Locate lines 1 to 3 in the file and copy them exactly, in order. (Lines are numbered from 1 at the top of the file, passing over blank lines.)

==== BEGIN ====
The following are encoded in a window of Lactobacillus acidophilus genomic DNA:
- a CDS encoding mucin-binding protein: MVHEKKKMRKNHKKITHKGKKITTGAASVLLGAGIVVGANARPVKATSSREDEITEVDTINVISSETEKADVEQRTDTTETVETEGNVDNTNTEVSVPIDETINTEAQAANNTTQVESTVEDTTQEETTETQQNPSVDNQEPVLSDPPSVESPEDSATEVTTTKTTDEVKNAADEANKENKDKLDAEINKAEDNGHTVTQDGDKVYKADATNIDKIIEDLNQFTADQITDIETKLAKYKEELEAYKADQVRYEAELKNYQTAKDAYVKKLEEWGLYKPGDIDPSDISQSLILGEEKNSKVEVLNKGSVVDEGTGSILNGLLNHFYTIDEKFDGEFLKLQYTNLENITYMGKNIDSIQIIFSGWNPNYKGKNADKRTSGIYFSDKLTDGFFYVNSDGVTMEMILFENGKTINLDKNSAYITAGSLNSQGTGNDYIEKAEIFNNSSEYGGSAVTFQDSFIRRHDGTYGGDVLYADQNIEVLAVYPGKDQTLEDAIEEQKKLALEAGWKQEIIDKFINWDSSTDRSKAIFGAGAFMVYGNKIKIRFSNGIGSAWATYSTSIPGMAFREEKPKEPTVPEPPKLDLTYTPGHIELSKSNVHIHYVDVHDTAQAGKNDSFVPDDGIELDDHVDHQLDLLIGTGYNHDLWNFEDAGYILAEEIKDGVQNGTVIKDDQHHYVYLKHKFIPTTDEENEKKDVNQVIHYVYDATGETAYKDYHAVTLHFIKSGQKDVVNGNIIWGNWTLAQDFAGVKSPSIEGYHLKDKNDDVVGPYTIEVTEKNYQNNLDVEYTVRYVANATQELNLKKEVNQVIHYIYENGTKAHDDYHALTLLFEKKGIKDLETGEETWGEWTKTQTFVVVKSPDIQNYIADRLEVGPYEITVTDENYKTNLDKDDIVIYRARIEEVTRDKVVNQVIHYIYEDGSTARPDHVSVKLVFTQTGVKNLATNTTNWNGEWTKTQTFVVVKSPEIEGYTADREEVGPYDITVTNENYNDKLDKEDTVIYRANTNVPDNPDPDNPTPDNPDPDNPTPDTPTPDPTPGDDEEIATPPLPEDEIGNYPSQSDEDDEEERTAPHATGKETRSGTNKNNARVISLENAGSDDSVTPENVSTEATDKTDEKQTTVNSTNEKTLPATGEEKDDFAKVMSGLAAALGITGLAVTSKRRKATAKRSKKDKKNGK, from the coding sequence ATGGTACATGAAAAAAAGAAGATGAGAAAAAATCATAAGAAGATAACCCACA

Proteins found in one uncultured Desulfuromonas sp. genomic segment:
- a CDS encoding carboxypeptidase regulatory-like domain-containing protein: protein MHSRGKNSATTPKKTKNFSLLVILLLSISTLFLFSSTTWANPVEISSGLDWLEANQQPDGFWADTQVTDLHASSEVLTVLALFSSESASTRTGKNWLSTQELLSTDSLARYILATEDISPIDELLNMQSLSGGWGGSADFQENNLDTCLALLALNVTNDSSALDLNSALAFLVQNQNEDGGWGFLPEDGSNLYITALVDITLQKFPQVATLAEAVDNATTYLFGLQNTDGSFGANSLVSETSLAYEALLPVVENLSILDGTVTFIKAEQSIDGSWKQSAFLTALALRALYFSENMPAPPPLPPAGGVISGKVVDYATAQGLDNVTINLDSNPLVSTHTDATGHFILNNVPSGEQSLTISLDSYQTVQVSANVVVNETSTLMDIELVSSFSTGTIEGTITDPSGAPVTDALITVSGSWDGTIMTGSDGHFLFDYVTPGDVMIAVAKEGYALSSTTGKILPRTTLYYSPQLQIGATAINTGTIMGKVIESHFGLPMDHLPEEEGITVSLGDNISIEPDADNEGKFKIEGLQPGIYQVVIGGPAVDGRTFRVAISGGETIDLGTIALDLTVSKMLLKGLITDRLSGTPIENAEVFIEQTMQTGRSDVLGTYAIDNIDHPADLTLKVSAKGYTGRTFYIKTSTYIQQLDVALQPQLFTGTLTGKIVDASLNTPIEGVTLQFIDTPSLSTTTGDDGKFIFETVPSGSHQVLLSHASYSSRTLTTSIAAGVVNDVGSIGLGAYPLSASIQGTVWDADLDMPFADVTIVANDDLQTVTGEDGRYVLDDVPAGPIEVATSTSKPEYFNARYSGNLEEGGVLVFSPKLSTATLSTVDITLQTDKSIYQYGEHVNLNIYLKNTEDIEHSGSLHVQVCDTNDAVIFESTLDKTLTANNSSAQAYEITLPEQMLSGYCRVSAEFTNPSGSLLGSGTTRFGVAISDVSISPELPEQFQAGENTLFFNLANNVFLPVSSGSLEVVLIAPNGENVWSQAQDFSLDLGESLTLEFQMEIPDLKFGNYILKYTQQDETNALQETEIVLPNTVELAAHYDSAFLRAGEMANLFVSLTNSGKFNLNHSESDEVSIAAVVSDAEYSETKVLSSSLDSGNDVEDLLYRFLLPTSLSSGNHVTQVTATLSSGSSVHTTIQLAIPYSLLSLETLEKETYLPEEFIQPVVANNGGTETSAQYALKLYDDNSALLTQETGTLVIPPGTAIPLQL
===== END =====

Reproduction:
The following are encoded in a window of Lactobacillus acidophilus genomic DNA:
- a CDS encoding mucin-binding protein: MVHEKKKMRKNHKKITHKGKKITTGAASVLLGAGIVVGANARPVKATSSREDEITEVDTINVISSETEKADVEQRTDTTETVETEGNVDNTNTEVSVPIDETINTEAQAANNTTQVESTVEDTTQEETTETQQNPSVDNQEPVLSDPPSVESPEDSATEVTTTKTTDEVKNAADEANKENKDKLDAEINKAEDNGHTVTQDGDKVYKADATNIDKIIEDLNQFTADQITDIETKLAKYKEELEAYKADQVRYEAELKNYQTAKDAYVKKLEEWGLYKPGDIDPSDISQSLILGEEKNSKVEVLNKGSVVDEGTGSILNGLLNHFYTIDEKFDGEFLKLQYTNLENITYMGKNIDSIQIIFSGWNPNYKGKNADKRTSGIYFSDKLTDGFFYVNSDGVTMEMILFENGKTINLDKNSAYITAGSLNSQGTGNDYIEKAEIFNNSSEYGGSAVTFQDSFIRRHDGTYGGDVLYADQNIEVLAVYPGKDQTLEDAIEEQKKLALEAGWKQEIIDKFINWDSSTDRSKAIFGAGAFMVYGNKIKIRFSNGIGSAWATYSTSIPGMAFREEKPKEPTVPEPPKLDLTYTPGHIELSKSNVHIHYVDVHDTAQAGKNDSFVPDDGIELDDHVDHQLDLLIGTGYNHDLWNFEDAGYILAEEIKDGVQNGTVIKDDQHHYVYLKHKFIPTTDEENEKKDVNQVIHYVYDATGETAYKDYHAVTLHFIKSGQKDVVNGNIIWGNWTLAQDFAGVKSPSIEGYHLKDKNDDVVGPYTIEVTEKNYQNNLDVEYTVRYVANATQELNLKKEVNQVIHYIYENGTKAHDDYHALTLLFEKKGIKDLETGEETWGEWTKTQTFVVVKSPDIQNYIADRLEVGPYEITVTDENYKTNLDKDDIVIYRARIEEVTRDKVVNQVIHYIYEDGSTARPDHVSVKLVFTQTGVKNLATNTTNWNGEWTKTQTFVVVKSPEIEGYTADREEVGPYDITVTNENYNDKLDKEDTVIYRANTNVPDNPDPDNPTPDNPDPDNPTPDTPTPDPTPGDDEEIATPPLPEDEIGNYPSQSDEDDEEERTAPHATGKETRSGTNKNNARVISLENAGSDDSVTPENVSTEATDKTDEKQTTVNSTNEKTLPATGEEKDDFAKVMSGLAAALGITGLAVTSKRRKATAKRSKKDKKNGK, from the coding sequence ATGGTACATGAAAAAAAGAAGATGAGAAAAAATCATAAGAAGATAACCCACA

Proteins found in one uncultured Desulfuromonas sp. genomic segment: